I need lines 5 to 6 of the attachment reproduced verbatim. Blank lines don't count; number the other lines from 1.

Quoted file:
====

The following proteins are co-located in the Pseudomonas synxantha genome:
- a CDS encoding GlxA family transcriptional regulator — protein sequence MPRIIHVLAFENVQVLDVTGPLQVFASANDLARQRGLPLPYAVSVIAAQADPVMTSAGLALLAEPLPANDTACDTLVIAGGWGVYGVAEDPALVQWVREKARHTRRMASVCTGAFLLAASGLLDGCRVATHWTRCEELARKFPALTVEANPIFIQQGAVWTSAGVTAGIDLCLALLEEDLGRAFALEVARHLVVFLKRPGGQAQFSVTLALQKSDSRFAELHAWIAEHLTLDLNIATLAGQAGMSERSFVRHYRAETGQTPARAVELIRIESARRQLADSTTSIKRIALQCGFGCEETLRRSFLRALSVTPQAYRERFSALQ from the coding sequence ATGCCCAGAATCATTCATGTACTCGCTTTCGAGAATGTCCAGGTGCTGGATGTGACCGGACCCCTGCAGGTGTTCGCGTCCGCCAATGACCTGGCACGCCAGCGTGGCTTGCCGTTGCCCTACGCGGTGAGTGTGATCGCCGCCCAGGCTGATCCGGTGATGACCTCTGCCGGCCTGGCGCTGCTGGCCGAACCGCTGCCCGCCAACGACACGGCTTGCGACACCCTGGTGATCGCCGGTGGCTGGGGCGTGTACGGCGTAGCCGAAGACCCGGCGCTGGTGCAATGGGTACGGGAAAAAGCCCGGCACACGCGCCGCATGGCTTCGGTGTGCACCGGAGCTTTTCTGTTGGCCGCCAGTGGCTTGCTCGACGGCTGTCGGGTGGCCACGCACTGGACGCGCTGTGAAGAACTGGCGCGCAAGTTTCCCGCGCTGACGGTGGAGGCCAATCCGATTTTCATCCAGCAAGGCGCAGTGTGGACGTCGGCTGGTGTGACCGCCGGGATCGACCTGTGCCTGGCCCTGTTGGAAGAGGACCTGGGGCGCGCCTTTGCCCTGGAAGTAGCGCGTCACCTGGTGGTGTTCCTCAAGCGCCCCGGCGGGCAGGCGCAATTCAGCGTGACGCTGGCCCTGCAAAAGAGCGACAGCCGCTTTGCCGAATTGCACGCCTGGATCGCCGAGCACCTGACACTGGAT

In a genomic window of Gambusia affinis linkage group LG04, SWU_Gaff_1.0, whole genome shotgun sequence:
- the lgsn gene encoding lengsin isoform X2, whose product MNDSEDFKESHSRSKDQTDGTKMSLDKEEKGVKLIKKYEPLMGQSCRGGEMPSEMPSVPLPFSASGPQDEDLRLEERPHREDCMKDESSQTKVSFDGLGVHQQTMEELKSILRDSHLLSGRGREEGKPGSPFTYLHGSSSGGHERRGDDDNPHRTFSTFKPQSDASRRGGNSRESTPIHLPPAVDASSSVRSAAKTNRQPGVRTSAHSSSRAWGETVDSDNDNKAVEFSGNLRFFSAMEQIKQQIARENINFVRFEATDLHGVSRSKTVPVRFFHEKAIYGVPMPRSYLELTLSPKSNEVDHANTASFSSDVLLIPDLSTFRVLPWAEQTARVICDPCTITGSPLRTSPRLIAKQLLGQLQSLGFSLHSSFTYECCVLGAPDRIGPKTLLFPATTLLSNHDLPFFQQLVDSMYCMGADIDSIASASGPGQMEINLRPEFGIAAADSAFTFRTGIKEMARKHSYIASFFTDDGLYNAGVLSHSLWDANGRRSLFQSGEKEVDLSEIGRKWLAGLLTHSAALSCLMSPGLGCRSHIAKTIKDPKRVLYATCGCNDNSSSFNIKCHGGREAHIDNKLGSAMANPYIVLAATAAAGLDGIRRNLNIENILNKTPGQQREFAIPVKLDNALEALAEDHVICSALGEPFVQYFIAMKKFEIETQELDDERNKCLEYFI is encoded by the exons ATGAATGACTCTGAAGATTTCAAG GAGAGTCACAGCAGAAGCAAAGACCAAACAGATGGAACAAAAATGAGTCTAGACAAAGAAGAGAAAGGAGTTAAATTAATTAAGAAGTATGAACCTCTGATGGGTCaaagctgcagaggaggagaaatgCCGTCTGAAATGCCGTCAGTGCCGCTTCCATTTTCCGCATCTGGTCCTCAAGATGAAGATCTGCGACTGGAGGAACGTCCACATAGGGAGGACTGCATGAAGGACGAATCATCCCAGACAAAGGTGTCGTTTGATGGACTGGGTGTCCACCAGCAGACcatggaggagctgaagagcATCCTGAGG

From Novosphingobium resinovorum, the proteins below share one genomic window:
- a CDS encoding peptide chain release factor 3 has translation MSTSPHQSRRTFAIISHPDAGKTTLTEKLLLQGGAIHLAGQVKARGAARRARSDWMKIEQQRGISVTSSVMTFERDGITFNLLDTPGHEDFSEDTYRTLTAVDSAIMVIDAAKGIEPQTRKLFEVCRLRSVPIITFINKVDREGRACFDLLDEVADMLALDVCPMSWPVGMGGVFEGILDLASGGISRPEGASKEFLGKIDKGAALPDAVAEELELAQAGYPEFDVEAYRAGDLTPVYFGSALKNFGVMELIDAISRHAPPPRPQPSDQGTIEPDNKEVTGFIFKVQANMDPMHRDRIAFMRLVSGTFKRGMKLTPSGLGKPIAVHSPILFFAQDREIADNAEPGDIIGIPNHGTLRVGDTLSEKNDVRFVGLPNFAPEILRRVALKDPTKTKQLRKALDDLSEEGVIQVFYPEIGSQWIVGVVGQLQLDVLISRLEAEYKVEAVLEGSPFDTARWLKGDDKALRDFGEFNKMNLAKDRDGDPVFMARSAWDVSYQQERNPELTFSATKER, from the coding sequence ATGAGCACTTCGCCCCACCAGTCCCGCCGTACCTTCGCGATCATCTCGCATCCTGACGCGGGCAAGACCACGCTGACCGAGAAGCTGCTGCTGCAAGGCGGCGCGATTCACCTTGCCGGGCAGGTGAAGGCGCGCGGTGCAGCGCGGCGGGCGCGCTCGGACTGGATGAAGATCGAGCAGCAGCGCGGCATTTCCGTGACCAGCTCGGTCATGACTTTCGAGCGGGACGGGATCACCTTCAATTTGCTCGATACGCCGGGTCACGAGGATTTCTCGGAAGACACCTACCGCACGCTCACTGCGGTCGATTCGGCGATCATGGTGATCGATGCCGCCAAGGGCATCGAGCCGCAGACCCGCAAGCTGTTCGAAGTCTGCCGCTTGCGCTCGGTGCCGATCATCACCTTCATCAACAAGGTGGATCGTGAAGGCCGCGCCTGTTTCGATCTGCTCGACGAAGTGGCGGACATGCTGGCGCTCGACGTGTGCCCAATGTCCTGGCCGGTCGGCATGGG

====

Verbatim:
From Novosphingobium resinovorum, the proteins below share one genomic window:
- a CDS encoding peptide chain release factor 3 has translation MSTSPHQSRRTFAIISHPDAGKTTLTEKLLLQGGAIHLAGQVKARGAARRARSDWMKIEQQRGISVTSSVMTFERDGITFNLLDTPGHEDFSEDTYRTLTAVDSAIMVIDAAKGIEPQTRKLFEVCRLRSVPIITFINKVDREGRACFDLLDEVADMLALDVCPMSWPVGMGGVFEGILDLASGGISRPEGASKEFLGKIDKGAALPDAVAEELELAQAGYPEFDVEAYRAGDLTPVYFGSALKNFGVMELIDAISRHAPPPRPQPSDQGTIEPDNKEVTGFIFKVQANMDPMHRDRIAFMRLVSGTFKRGMKLTPSGLGKPIAVHSPILFFAQDREIADNAEPGDIIGIPNHGTLRVGDTLSEKNDVRFVGLPNFAPEILRRVALKDPTKTKQLRKALDDLSEEGVIQVFYPEIGSQWIVGVVGQLQLDVLISRLEAEYKVEAVLEGSPFDTARWLKGDDKALRDFGEFNKMNLAKDRDGDPVFMARSAWDVSYQQERNPELTFSATKER, from the coding sequence ATGAGCACTTCGCCCCACCAGTCCCGCCGTACCTTCGCGATCATCTCGCATCCTGACGCGGGCAAGACCACGCTGACCGAGAAGCTGCTGCTGCAAGGCGGCGCGATTCACCTTGCCGGGCAGGTGAAGGCGCGCGGTGCAGCGCGGCGGGCGCGCTCGGACTGGATGAAGATCGAGCAGCAGCGCGGCATTTCCGTGACCAGCTCGGTCATGACTTTCGAGCGGGACGGGATCACCTTCAATTTGCTCGATACGCCGGGTCACGAGGATTTCTCGGAAGACACCTACCGCACGCTCACTGCGGTCGATTCGGCGATCATGGTGATCGATGCCGCCAAGGGCATCGAGCCGCAGACCCGCAAGCTGTTCGAAGTCTGCCGCTTGCGCTCGGTGCCGATCATCACCTTCATCAACAAGGTGGATCGTGAAGGCCGCGCCTGTTTCGATCTGCTCGACGAAGTGGCGGACATGCTGGCGCTCGACGTGTGCCCAATGTCCTGGCCGGTCGGCATGGG